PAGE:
28 FEBRUARY 2011
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Before any readers start sending in sympathetic emails, no the editor has not been caught for speeding but he is getting increasingly frustrated with what are legally called safety cameras, are known as speed cameras, and since their introduction have been the cause of endless controversy.
Which? magazine recently published a survey showing that less than 47% of fixed speed traps in England and Wales are operational at any one time. The City of London has only four such cameras and they only work half the time. Bedfordshire has 56 with 77% operational and West Mercia just 20 but the working rate is 100%. Hertfordshire refused to help the magazine.
The real point of discussion is not the actual safety cameras, and here AERBT does believe that they have a value in cutting down accidents, but their implementation and real value.
Our number one complaint is the fact that the speed limit does not go on the yellow box visible to the driver. Why not? The actual speed limit on any particular piece of road is often not easy to see. A particularly bad example is the A40 Hendon Way from London towards Brent Cross. Quite what the legal limit is on part of this road is very difficult to read. If the number were to be painted on the actual boxes there would be no claim that the speed limit could not be seen. It would also be an opportunity to reduce what is known as “street furniture” a definite target of the Department for Transport.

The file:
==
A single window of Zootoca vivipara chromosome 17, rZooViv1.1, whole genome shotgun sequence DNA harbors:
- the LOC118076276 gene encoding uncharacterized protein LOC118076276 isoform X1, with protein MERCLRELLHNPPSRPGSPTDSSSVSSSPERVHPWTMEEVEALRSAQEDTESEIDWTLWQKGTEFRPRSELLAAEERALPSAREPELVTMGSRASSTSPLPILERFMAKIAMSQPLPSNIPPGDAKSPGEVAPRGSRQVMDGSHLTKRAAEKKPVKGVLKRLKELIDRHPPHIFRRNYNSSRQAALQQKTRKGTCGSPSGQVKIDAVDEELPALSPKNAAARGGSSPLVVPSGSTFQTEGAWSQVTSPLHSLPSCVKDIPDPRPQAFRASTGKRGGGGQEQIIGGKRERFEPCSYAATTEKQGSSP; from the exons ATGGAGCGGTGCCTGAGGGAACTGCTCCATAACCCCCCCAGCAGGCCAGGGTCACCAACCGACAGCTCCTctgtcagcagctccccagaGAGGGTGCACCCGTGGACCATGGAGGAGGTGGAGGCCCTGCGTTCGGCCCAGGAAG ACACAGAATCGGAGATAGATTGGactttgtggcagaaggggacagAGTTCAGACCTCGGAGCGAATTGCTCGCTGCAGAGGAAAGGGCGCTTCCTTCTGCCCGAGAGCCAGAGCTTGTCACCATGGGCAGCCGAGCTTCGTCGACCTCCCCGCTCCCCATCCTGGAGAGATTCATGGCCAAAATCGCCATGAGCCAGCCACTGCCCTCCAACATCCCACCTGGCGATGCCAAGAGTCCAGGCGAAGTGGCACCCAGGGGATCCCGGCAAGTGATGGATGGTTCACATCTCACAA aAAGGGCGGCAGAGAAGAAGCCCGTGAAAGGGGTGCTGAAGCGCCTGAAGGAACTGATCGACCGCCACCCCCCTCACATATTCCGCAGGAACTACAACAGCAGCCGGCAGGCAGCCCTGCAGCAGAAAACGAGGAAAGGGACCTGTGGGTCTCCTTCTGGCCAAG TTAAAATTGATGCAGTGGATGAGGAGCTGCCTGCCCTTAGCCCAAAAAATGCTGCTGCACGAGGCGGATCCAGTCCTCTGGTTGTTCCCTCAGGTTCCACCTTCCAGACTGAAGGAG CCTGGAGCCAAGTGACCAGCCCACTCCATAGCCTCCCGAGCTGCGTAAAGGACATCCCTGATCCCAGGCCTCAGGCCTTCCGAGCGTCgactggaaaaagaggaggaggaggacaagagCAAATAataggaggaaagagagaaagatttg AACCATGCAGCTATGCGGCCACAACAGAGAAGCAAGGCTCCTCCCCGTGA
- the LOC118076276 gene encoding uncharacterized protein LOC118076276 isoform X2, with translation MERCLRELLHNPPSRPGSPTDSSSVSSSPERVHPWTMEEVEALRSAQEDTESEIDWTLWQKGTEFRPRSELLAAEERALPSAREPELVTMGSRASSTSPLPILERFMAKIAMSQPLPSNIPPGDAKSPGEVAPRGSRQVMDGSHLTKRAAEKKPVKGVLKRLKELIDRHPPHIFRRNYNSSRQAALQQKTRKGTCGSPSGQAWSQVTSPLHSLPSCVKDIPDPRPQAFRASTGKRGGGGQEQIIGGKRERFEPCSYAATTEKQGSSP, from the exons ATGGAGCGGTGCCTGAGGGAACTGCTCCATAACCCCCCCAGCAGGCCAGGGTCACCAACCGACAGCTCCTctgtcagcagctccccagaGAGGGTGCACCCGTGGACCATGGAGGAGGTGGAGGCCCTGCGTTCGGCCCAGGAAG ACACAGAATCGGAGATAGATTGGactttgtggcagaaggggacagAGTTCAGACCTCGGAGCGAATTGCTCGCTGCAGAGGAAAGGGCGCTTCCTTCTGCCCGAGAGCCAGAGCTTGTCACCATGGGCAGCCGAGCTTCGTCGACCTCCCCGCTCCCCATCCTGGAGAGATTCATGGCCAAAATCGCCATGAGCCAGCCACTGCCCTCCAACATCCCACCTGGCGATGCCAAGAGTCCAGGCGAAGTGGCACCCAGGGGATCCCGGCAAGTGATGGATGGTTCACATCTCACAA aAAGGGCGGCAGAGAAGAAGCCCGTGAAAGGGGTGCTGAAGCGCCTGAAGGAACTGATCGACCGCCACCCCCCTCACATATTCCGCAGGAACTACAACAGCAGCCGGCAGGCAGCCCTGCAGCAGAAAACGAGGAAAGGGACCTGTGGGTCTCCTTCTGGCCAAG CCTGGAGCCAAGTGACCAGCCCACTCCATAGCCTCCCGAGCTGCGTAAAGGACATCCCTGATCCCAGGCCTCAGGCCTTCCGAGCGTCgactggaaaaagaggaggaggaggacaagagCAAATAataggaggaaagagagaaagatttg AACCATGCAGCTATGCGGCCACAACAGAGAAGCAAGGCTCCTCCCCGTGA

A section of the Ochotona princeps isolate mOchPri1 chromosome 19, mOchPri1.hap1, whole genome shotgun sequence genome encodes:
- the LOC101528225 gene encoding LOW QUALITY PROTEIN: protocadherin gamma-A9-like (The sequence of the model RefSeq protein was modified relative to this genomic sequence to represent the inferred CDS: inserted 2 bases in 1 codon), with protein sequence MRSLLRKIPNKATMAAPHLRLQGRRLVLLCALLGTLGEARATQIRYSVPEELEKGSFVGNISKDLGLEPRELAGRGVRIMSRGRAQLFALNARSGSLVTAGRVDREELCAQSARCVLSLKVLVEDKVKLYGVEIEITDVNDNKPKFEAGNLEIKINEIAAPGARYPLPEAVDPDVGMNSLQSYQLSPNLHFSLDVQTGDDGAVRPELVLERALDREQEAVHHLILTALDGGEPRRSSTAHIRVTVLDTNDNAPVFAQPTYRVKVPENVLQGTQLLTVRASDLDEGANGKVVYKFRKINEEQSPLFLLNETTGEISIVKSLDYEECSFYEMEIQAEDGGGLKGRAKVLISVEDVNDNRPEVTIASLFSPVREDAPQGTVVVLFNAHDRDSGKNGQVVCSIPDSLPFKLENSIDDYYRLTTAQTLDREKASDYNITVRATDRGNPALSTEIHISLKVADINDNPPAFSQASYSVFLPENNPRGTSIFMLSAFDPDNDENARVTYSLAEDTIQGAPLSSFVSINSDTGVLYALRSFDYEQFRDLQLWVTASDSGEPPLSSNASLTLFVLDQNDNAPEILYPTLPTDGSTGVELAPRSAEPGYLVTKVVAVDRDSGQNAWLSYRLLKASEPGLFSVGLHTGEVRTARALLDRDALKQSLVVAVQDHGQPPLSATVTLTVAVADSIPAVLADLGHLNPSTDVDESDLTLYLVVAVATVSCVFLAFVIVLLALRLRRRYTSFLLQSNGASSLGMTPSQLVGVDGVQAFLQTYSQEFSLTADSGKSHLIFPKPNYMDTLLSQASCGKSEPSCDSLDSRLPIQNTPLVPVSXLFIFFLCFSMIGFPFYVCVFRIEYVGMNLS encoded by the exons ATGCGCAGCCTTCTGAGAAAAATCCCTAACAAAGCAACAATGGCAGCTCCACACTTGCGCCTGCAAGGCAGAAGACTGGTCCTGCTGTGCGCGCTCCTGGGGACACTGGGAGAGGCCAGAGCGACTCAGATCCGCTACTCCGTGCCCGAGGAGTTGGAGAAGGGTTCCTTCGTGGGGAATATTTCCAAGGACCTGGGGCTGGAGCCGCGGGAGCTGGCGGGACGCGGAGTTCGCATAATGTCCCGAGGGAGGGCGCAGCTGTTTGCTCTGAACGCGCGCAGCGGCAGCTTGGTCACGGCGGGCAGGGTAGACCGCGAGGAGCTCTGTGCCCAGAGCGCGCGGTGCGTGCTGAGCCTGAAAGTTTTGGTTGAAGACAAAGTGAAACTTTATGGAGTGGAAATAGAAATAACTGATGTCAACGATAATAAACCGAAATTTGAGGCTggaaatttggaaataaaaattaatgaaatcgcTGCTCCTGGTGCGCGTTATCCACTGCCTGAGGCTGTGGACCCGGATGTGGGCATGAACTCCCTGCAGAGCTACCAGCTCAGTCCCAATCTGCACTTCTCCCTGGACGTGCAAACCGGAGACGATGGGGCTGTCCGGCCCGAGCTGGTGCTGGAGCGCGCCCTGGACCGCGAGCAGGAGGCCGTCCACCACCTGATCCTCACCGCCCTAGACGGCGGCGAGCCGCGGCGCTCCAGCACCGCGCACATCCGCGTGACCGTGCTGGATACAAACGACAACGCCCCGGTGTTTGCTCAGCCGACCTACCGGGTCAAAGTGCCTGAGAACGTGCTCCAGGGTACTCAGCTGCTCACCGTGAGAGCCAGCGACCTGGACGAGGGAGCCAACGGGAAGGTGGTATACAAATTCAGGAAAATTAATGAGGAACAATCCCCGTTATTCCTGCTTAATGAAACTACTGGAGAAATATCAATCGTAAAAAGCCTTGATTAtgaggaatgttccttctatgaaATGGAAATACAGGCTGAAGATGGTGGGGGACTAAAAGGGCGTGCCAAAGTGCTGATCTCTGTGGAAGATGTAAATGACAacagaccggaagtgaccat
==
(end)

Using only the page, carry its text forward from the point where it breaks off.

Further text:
Our other big gripe is the actual speed limits themselves. Who sets them and what are the guidelines? Many are in fact historical and have been in position, often quite correctly, for perhaps as long as 50 years.
But have you recently driven a 50-year-old car? Or even one half that age.
What will become very apparent is that it does not go very well, the brakes will probably be abysmal, and the ride and handling could only be described as poor by today’s standards.
In other words whilst the modern car will be faster, it will stop much quicker and the standard of construction is very much enhanced. From all aspects it will be a safer car.
The 70mph speed limit (which is generally ignored on Motorways) was set when the original Mini could only do 70mph and the Morris Minor 65. 80mph would be much more sensible.
The point is that the 21st century speed limits do not reflect this century’s driving. Gone are the days when cars with Automobile Association badges on them received a salute from the AA men on their motorbikes as they passed by. Yes to 20mph in school areas at certain times.
Which brings us back to the original point. Please, please Mr Department for Transport paint the speed limit on the cameras. AERBT is read in Whitehall. Someone please mention this to them. You may be the next person booked for not knowing how fast you are allowed to go!
Editor in Chief
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